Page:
In Australian law a drone is referred to as a “remotely piloted aircraft” or RPA for short. The “Civil Aviation Safety Authority” or CASA who are responsible for regulating the use of drones. Australia has strict laws surrounding the use of drones. This is particularly the case near public places and airports. Breaches of the law can result in harsh penalties. This is due to there being a significant risk of injury if a drone collides with people or an aircraft.
How big is your drone?
The most important point to be aware of is the size and legal classification of a drone. Most drones that are available commercially to the public, fall within the micro to very small category as defined in the Civil Aviation Safety Regulations 1998. This means they are weigh less than 25kg. Any drone that is heavier than this falls within a different category and are subject to a very different set of rules.
Rules & penalties for drones
If you own a drone it is very important to be aware of the laws that govern their use, especially in public places. The CASA regulations include the following rules covering the use of drones and the potential penalties:
- Flying beyond your line of sight (Penalty $10,500)
- Flying a drone at night (Penalty $5250)
- Flying a drone within 30m of another person or people (Penalty $2100)
- Flying a drone over populous areas (Penalty $10,500)
- Flying a drone within 5.5km of a controlled aerodrome (Penalty $5250)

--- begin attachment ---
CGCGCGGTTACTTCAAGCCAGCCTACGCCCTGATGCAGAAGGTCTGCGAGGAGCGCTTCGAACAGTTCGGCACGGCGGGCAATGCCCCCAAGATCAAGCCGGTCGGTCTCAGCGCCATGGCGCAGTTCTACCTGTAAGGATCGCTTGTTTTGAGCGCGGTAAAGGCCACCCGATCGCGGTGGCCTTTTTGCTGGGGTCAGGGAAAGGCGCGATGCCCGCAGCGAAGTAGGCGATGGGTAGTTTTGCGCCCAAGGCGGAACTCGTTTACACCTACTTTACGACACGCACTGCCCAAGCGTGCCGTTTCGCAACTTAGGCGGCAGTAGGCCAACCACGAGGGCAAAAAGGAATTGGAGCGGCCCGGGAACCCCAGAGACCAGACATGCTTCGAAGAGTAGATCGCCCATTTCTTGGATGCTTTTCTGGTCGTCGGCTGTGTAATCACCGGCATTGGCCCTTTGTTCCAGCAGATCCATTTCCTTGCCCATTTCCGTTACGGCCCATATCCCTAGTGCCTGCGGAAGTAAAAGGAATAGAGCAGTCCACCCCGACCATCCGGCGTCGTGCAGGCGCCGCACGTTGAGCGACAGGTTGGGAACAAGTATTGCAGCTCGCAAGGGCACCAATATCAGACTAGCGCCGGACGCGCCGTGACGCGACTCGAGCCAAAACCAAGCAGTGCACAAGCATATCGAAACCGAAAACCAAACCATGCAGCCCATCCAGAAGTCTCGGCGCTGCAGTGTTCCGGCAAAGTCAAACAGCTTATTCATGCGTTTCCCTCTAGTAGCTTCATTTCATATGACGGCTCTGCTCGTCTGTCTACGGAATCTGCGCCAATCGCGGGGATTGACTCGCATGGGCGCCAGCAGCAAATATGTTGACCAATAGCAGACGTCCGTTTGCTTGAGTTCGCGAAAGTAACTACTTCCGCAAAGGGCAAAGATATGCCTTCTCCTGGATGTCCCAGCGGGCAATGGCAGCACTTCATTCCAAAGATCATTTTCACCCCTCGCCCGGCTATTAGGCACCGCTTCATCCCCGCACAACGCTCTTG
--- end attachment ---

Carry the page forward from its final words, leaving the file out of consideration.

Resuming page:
- Flying a drone above 120 metres (penalty $10,500)
What if you receive a fine for flying a drone?
A breach of any of these rules may attract an expensive penalty notice or having to appear in court. If you receive a penalty notice it is important to speak to a lawyer about your options. Generally you can either pay the penalty notice, elect to have the matter determined at court, or request a review of the penalty notice. If you receive a court attendance notice it is often accompanied with a written notice of pleading. It is very important to speak to a lawyer before you consider filling in one of these forms.
In March last year a man was fined $1050 for flying a drone over an Ed Sheeran concert in Brisbane. In this case the man breached several regulations including, flying at night, flying within 30 metres of people and flying the drone outside his line of sight.
So before flying your drone it is always a good idea to make sure you are aware of how, where and when you can fly it. CASA have some helpful online tools and mobile apps. These include informative videos for drone owners about where they can and cannot legally fly their drones.
If you or anyone you know has been charged or fined for drone related offences contact our team of expert criminal lawyers.